We want a level playing field where each side has a chance to present the facts without emotion or prejudice. This discussion illustrates the justifications used for gerrymandering, vote rigging, voter suppression and every other ill-mannered ambitious politician based plan to control the peonage.

To them, we the 99% are the peonage who need to be controlled by the 1%. Including the ambitious politicians with dreams of being part of the 1%. We also apparently need to be controlled and admonished by the controlling elected and appointed officials of all levels. These once well meaning officials, in a desperate need to have power without substance or debate, now must stop all debate at all levels.

We are are commenting on a community blog DL has been gracious to give us to have an open debate. Some come on here to let us know we are wrong to want an open debate. Very interesting to me…

#18 Detroit Lewis on 02.10.13 at 1:10 pm

. . . very interesting indeed.

#19 rufusx on 02.10.13 at 11:43 pm

Fromthe point of view ofd sonmeone stiull engaged in politics and “the technocracy” I wil relate that I have just spent the past year assuring that an “alternative voice” be heard on a city commission and that process was faclitated by use of rules of order. However, it nmust be noted the “alternative voices” – 99% whatever semantic trick one wants to use to create a picture of an us vs. environment, are equally adept at using those same rules to prevent any meaningful work being doen at all. At some point, the person in charge of assuring the rules are applied and adhered to, needs to be able to bring an end to discussion and cause a decision to be made. Endless open-endedness on any topic will NEVER lead to a resolution.

#20 rufusx on 02.10.13 at 11:46 pm

And finding resolution (via debate) is the POINT of engaging in debate to begin with. The debate is itself NOT the end game/societal goal, despite what one of our national parties’ approaches to governance would have you believe.

#21 rufusx on 02.10.13 at 11:48 pm

A debate without resolution has no value.

#22 rufusx on 02.10.13 at 11:51 pm

Arguing for the sake of argument is dysfunction.

#23 Testor15 on 02.11.13 at 8:59 am

Ruf, stifling discussion is also dysfunction for the sake of order.

#24 Detroit Lewis on 02.11.13 at 9:56 am

Ruf – you are assuming the snowgate group was dysfunctional or arguing. We did neither. Erpenbach decided to limit our testimony a day earlier before even hearing one of us speak. She planned to stifle us before the discussion even started. Like I said, the city ordinance is clear, if you are bringing something to the table, you are allowed 5 minutes. If you are not adding to the discussion, the council can cut you off, that is well within the ‘rules’ but stifling the discussion before it even starts is clearly tyranny.

#25 Karma on 02.11.13 at 2:43 pm

“There seems to be this notion that the ‘public’ may expose something.”

Why do you think MMM is scared to death of Hildebrand running for Mayor? Oh my goodness – if that happens – I am going to open a bottle of wine and watch it all unravel.

#26 Detroit Lewis on 02.11.13 at 3:27 pm

I hope Steve runs, but it is in his ballpark now.

#27 Pathloss on 02.11.13 at 5:18 pm

I’ve learned Huether tells the council bond income goes direct to the events center contractor (fox in charge of the henhouse). Huether ran stating he could manage millions then he turns it over to crooks. I’m not buying it. He’s become a multi-millionaire on a 100K salary. Something’s not right. Time for a council voted independent outside audit.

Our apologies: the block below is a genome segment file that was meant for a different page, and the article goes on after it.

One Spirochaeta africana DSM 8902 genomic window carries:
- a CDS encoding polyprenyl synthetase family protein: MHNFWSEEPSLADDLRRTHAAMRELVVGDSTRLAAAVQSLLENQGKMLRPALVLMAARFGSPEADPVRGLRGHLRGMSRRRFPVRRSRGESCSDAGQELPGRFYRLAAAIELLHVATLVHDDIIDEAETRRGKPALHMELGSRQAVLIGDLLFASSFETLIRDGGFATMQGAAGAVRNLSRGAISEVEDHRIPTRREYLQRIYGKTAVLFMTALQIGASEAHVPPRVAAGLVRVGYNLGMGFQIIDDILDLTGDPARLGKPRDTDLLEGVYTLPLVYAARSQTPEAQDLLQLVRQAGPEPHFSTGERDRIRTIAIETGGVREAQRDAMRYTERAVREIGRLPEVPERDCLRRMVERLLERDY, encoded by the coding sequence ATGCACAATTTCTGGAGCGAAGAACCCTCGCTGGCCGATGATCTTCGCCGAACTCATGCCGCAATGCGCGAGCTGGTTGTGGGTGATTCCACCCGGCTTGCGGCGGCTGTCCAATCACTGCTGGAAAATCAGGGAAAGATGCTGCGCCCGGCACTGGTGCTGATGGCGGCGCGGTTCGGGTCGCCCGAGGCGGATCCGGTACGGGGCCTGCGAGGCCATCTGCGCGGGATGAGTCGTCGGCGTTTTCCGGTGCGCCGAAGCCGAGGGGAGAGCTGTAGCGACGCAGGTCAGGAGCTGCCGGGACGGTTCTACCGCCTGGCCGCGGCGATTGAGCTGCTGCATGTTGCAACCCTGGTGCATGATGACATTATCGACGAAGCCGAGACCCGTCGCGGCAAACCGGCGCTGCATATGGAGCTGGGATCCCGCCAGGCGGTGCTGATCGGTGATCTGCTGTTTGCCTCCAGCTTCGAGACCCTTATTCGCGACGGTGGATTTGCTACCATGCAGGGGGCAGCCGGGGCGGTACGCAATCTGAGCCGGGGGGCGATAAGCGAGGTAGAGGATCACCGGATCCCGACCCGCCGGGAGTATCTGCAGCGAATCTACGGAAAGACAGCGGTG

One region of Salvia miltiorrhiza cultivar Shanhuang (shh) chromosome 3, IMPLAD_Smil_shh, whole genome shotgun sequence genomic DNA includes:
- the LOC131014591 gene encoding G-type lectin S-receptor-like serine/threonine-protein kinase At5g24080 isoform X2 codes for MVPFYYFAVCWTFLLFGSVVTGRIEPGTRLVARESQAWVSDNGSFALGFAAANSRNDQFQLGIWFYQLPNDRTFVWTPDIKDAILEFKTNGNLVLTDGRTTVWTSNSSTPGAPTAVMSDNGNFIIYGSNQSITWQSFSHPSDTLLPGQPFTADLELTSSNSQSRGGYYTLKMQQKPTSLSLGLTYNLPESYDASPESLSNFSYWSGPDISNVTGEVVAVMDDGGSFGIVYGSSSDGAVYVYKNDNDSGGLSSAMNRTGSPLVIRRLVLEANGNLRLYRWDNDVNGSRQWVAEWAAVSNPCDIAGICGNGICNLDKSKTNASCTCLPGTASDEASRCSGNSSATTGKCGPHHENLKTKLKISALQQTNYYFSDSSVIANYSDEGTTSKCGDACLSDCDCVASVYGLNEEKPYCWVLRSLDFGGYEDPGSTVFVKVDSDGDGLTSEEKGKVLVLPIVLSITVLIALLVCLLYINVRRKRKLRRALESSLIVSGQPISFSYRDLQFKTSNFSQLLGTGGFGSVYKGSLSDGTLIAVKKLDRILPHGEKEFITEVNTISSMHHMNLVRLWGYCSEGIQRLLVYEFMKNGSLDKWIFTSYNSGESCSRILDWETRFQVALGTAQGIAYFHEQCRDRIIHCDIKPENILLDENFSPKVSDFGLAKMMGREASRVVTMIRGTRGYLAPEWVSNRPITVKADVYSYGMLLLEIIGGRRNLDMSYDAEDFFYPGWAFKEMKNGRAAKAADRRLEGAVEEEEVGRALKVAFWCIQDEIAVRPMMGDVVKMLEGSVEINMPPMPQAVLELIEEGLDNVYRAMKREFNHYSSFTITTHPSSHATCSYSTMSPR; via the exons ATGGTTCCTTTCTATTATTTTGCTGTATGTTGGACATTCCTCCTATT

#28 Pathloss on 02.11.13 at 5:20 pm

Next petition, citizens asking for an audit with attorney general investigating 5 ‘no’ councilors.

#29 rufusx on 02.11.13 at 10:17 pm

DL – my discussion wasn’t about the snowgate group – but about the genrral pronciple of the purpose of debate. The purpose of government is not to simply engage in endless debate – that can be accomplished at the local coffee shop – and usually is. The purpose of government is to DO things that serve the public good.

#30 Detroit Lewis on 02.12.13 at 3:24 pm

“The purpose of government is to DO things that serve the public good.”

Ruf – you are right, something the SF city council is not currently doing, that is the point of the letter.

#31 rufusx on 02.13.13 at 2:13 pm

And a well-organized/prepared citzen’s group can’t make that point in 20 minutes?

#32 Craig on 02.13.13 at 2:27 pm

Dan: “I’m not buying it. He’s become a multi-millionaire on a 100K salary.”

Are you kidding me Dan? Seriously?

Huether was a SVP at First Premier where he was probably drawing a seven figure salary with some form of ownership/stock options (of which the value likely quadrupled during his tenure). You may not like how he made his money, but it is fairly obvious where it came from.

Honestly some of your accusations towards city government are just silly if not entirely vindictive.

#33 Detroit Lewis on 02.13.13 at 2:53 pm

Ruf – Well, I think a petition that gathered over 8000 signatures deserves more then 20 minutes, especially since the council took twice that bashing snowgates and not once bringing up the fairness of an election (The discussion we brought to the table, since that is what the vote was about). So let me get this straight, you think public input should be limited? I thought you were a big free speech person, but it seems your real colors are starting to show.

#34 Detroit Lewis on 02.13.13 at 2:56 pm